Gucci autumn/winter 2020
Gucci autumn/winter 2020

Liberty started out as an outfitter for the avant-garde – “the chosen resort of the artistic shopper”, as Oscar Wilde once described it. Nearly 150 years later, the department store is a London landmark, and its famed prints – of which there are some 45,000 – represent Britishness the world over.

Gucci Liberty autumn/winter 2020
Gucci Liberty autumn/winter 2020

These vast fabric archives were an inspiration for Gucci creative director Alessandro Michele, who collaborated with Liberty this season on a capsule collection that debuted with the house’s menswear show in January. Michele selected little-used prints and transformed them into pieces that melded grunge, whimsy and kink: smocked mini dresses with contrast collars; patchwork shirts with self-fabric bows; an oversized, sporty puffer jacket; and an ensemble suit with matching tie. Naturally the collaboration isn’t short of hit accessories, including caps and bucket hats printed with an art nouveau-style Gucci Liberty logo, as well as sneakers and Gucci’s 1955 Horsebit bags. Had Arthur Lasenby Liberty and Michele met in 1875, this would surely have been the resulting collaboration. 

The art-nouveau Gucci Liberty logo on a wallet, £575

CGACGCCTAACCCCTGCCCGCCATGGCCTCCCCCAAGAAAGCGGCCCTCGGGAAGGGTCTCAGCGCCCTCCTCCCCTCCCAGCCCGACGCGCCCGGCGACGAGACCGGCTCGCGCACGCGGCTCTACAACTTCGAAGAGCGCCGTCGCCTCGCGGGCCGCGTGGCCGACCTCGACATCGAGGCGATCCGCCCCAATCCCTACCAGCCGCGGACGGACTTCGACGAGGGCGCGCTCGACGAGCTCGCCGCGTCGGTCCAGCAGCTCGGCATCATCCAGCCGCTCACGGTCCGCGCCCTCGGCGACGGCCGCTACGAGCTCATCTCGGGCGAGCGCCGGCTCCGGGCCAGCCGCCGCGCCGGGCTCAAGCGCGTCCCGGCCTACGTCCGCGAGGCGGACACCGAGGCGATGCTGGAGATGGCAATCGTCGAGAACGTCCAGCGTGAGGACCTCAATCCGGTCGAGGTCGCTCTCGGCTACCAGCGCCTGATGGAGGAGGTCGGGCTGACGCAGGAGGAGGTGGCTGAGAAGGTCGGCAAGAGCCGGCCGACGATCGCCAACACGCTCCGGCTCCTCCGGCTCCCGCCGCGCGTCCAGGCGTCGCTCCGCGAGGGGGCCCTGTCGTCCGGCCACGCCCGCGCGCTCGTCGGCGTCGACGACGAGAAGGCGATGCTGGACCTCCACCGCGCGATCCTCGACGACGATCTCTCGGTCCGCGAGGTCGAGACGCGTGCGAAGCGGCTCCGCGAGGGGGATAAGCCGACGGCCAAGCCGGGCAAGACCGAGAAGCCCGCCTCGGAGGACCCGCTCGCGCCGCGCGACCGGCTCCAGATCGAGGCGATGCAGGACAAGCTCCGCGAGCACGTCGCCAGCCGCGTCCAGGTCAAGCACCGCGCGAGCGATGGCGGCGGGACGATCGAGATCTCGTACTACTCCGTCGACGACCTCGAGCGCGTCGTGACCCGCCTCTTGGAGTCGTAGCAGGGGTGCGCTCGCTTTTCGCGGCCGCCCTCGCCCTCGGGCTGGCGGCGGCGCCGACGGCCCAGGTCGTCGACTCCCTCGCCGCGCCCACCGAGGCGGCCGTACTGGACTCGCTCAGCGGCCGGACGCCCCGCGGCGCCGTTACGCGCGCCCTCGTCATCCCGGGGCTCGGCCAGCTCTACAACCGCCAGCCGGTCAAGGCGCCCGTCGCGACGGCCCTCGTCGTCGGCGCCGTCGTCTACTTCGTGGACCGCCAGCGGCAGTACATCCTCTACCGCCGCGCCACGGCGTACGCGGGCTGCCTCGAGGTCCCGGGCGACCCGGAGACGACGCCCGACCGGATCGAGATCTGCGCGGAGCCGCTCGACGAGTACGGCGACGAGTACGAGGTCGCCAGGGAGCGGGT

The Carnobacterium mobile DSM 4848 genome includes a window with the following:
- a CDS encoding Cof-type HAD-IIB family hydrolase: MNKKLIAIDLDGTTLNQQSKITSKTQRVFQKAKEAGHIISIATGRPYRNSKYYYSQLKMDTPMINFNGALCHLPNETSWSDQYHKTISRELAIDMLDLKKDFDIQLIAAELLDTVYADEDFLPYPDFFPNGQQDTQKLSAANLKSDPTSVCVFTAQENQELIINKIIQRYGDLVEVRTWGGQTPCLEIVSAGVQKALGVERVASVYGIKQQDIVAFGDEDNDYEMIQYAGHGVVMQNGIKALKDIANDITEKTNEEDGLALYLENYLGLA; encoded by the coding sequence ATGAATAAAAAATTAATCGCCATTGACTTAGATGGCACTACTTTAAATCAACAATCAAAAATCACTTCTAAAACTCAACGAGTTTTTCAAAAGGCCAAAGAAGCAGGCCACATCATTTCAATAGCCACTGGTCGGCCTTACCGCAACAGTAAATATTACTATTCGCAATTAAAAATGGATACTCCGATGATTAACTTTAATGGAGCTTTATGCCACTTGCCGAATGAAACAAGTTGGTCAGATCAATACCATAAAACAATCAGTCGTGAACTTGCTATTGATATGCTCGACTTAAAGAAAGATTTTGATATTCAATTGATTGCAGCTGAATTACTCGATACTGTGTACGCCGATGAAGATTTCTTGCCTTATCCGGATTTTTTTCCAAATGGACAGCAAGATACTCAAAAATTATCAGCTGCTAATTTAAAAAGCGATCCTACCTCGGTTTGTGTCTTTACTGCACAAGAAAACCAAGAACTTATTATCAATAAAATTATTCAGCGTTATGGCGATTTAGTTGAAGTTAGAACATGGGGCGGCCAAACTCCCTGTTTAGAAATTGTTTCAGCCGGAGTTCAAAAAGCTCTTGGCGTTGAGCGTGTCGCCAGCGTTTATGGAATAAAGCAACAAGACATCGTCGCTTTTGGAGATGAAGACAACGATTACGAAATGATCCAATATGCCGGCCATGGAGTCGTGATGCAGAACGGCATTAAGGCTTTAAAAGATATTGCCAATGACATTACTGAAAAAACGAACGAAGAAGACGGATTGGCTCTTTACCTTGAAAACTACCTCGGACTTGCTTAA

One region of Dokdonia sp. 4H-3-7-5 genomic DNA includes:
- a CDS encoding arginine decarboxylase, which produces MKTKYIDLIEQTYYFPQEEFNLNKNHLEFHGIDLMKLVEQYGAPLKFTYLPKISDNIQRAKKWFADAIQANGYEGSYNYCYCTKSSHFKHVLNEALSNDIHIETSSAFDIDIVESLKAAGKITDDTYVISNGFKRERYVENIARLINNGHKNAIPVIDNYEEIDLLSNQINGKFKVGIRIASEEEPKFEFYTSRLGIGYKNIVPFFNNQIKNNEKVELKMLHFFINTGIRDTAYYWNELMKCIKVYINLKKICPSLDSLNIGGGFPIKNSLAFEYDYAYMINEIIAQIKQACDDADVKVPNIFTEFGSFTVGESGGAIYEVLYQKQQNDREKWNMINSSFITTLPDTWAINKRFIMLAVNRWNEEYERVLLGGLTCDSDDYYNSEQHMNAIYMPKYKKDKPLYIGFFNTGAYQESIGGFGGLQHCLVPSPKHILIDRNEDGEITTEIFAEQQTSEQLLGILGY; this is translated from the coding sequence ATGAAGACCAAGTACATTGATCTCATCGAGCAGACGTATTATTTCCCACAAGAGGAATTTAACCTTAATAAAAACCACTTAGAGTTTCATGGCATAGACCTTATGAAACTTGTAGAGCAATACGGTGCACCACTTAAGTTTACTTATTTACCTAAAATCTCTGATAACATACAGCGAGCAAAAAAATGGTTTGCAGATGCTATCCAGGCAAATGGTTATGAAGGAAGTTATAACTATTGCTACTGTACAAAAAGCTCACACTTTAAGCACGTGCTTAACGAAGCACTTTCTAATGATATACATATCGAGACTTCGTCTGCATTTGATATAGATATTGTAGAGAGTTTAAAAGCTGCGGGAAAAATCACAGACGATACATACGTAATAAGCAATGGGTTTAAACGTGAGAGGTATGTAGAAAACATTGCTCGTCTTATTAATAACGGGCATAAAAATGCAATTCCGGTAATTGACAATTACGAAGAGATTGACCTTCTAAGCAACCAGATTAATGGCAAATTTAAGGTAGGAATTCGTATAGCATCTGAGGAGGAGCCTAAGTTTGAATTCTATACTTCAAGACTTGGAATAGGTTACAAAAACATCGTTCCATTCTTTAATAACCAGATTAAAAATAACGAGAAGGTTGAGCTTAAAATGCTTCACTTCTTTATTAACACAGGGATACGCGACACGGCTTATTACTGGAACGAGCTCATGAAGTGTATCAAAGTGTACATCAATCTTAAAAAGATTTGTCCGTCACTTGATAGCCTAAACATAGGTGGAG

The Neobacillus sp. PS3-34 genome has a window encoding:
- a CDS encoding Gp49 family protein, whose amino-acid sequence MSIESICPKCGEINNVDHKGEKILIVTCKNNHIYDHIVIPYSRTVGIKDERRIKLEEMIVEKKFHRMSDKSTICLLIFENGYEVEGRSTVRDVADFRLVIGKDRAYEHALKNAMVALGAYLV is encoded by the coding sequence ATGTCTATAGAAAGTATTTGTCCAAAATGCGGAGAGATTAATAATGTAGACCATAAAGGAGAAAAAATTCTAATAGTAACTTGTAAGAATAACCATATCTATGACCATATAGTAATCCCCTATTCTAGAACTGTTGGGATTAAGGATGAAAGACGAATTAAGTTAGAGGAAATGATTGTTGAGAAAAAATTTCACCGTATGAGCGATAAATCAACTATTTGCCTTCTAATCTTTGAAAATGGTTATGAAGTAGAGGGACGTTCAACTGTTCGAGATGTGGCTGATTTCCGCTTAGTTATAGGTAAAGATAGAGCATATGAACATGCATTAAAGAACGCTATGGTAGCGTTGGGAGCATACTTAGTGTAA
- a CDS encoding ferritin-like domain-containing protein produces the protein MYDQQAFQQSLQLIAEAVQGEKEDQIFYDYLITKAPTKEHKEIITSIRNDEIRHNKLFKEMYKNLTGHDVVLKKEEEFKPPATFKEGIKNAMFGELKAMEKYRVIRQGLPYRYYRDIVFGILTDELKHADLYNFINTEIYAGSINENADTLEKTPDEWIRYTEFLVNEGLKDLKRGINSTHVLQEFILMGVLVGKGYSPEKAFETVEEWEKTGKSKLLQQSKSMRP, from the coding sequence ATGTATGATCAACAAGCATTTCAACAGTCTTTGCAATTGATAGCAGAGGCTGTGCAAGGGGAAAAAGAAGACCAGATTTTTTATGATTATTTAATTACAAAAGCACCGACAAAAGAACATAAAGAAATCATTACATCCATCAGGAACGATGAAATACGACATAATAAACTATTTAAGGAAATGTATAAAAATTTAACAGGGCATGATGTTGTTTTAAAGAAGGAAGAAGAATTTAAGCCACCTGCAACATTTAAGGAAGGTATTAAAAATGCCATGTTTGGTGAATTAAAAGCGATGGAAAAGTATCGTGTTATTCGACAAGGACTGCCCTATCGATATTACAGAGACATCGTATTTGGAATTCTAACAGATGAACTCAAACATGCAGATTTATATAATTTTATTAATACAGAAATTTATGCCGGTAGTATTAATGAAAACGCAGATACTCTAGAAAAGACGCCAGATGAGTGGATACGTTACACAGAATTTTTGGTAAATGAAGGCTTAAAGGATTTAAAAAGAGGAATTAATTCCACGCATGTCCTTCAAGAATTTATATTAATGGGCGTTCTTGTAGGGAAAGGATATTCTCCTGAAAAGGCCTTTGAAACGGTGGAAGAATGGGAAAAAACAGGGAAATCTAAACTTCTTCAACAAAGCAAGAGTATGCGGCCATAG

The art-nouveau Gucci Liberty logo on a wallet, £575

What is it that makes Liberty, particularly its floral designs, so perennially popular? Sonnet Stanfill, senior curator at the V&A, puts it down to its “association with romanticised notions of Englishness”. Indeed, Michele’s selection – “designed by artists between the 1910s and the 1930s”, according to Liberty archivist Anna Buruma – epitomises British eccentricity, melded with his own brand of Italian maximalism. His intention was to convey the sense of recalling a memory from the past – as with much of his work, Michele looks forward by looking back. 

Gucci Liberty cap, £260
Gucci Liberty cap, £260
Gucci Liberty shirt, £800
Gucci Liberty shirt, £800
Gucci Liberty trainers, £500
Gucci Liberty trainers, £500
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